Catalysing Change to Create Nutrition Champions
My first glimpse of Shaila Devi, a ward member of a Gram Panchayat from Patna, was at a Godh Bharai Diwas held in Bhainswa Angwanwadi Centre. The positive energy and compassion displayed by Shaila Devi made her stand out amidst a group of colourfully dressed women she was leading at the event.
Traditionally, Godh Bharai is a celebration held at home with family and friends who come to bless the pregnant woman nearing her term. But this Godh Bharai Diwas was slightly different. It was a community affair with panchayat members participating. Leading women in singing to bless the mother to be, Shaila Devi had turned the event into a happy occasion for the entire community.
Shaila Devi supervising renovation work at Health and Wellness Centre
Another thing different about the occasion was the selection of songs. Set to the tunes of popular Bollywood songs, the songs had messages about the importance of proper healthcare and nutrition during pregnancy and its impact on both mother and child. The songs covered the significance of taking IFA (iron-folic acid) tablets during pregnancy, early breastfeeding and complimentary feeding.
Looking at the whole joyful event, it was evident that Shaila Devi was supporting other women to become nutrition champions. Engrossed in the sounds and colours of the spectacle, it took me a while to notice that the husband of the expectant mother was seated right beside her, which was a unique sight as Godh Bharai is mostly a women-centric function.
“As men here still determine the terms inside the house, we want the husbands also to know about the nutritional needs of the women and children in their home. Only then will they know how to help them have access to better health services,” Shaila Devi explained. Her logic being that both men and women need to understand the importance of proper nutrition in ensuring good health of the family as it cannot only be a woman’s responsibility.
Early last year, Shaila Devi was a part of a Hum Hain Champion (HHC) initiative led by Centre for Catalysing Change (C3) in Bihar. HHC is a capacity building programme for the Elected Women Representatives (EWRs) to help them become nutrition champions in their wards. It was here that Shaila Devi learnt the importance of involving men in the Community Based Events (CBEs).
Under C3’s HHC initiative, over 2000 EWRs in 10 districts of Bihar have been trained so far. The key components of Hum Hain Champion is capacity-building, mentoring and participatory strategizing and action. Further, women PRI members are equipped with skills and tools to monitor service delivery and activating platforms to raise their voice. This is helping to improvement in quality, accessibility and availability of maternal health and nutrition related services across the state.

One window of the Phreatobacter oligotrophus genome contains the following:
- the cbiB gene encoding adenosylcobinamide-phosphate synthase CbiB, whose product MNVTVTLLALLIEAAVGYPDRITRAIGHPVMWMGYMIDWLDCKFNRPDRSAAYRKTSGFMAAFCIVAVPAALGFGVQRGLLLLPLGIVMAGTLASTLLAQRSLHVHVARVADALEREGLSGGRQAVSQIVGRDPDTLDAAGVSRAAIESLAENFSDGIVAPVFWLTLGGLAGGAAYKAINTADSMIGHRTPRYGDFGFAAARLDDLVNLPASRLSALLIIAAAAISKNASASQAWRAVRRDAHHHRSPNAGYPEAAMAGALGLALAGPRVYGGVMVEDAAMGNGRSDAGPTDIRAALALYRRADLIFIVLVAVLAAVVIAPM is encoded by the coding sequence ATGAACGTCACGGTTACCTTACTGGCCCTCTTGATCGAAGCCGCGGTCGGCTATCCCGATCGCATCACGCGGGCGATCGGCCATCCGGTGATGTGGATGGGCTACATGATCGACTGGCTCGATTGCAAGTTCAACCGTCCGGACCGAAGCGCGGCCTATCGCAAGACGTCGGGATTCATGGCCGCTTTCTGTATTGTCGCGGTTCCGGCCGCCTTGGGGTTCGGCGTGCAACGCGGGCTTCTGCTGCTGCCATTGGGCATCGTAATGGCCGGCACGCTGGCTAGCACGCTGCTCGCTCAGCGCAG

The C3 intervention is helping EWRs understand their responsibilities as elected representatives and also take initiatives to improve health and nutrition service delivery in their villages.
While talking to Shaila, I learnt of the personal and political transformation she has undergone after being a part of HHC initiative. She narrated how the health centre had evolved from a dilapidated building with a broken gate and no bathroom provision to a fully functional health and wellness centre.
After becoming an EWR, during an inspection she was horrified to see that the Health and Wellness Centre has no staff on duty. Instead, the building was being used to store cattle fodder. Her first task after getting the centre cleaned and carrying out a thorough inspection was to contact the ANM to find out why weighing machine and BP machine were missing.
Shaila, along with other PRI members and the Mukhiya, also approached the MLA of the area to seek his help for the renovation of the centre.
The Health and Wellness Centre, complete with toilet facilities, is now the crown jewel of the Gram Panchayat providing commendable services to the villages.
Shaila is now aiming to get a proper boundary wall for the Centre to make it convenient and safe for the women who come for treatments. Post C3 HHC initiative, she not only actively facilitated the CBE’s such as God Bharai Diwas, Annaprashan Diwas but also regularly undertakes house to house visits and creates awareness among pregnant women about anemia, the importance of IFA tablets and diet diversity.
The Mukhiya of the village is all praise for the HHC initiative as more women are becoming politically active, leading to the overall development of the village. Today it’s not only the delivery of health and nutrition services that have improved but also education, sanitation and other infrastructure. The change has also led to women realising and reclaiming their agency, thereby working towards an equitable society.
Shaila Devi’s rallying call of “Mahila-mard ki aadhi aadhi bhagyadhari” (Equal participation of both men and women) sums up one of the many macro changes that are being impacted through C3’s intervention.
Women leaders, especially from the Panchayats, tend to have the same developmental priorities as their community. Issues like health, nutrition, education, sanitation, etc., affect them the most. This also means that they have the largest stake in ensuring smooth delivery through close monitoring of these services.
After spending a day with Shaila Devi, I felt the need to reiterate the power of female leaders. More power to Shaila Devi and many of her ilk who are ensuring improved nutrition and health services for all!
(Under Ayushman Bharat Health scheme of the government, Wellness Centres have been set up to deliver Comprehensive Primary Health Care, that is universal and free to users. The focus of these centres is on wellness and the delivery of an expanded range of services closer to the community.)
*Drishti Chibber is a Research and Content Development Officer with IPE Global, New Delhi